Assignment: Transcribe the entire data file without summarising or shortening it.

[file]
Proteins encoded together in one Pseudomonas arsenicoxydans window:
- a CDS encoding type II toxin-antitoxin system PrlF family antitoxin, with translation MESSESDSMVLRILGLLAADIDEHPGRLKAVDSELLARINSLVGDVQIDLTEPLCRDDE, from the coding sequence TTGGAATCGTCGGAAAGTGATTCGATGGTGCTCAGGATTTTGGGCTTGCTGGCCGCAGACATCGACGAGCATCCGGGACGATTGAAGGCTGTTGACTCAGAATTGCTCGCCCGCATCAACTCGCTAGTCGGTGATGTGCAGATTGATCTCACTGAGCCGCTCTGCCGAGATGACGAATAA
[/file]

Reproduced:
Proteins encoded together in one Pseudomonas arsenicoxydans window:
- a CDS encoding type II toxin-antitoxin system PrlF family antitoxin, with translation MESSESDSMVLRILGLLAADIDEHPGRLKAVDSELLARINSLVGDVQIDLTEPLCRDDE, from the coding sequence TTGGAATCGTCGGAAAGTGATTCGATGGTGCTCAGGATTTTGGGCTTGCTGGCCGCAGACATCGACGAGCATCCGGGACGATTGAAGGCTGTTGACTCAGAATTGCTCGCCCGCATCAACTCGCTAGTCGGTGATGTGCAGATTGATCTCACTGAGCCGCTCTGCCGAGATGACGAATAA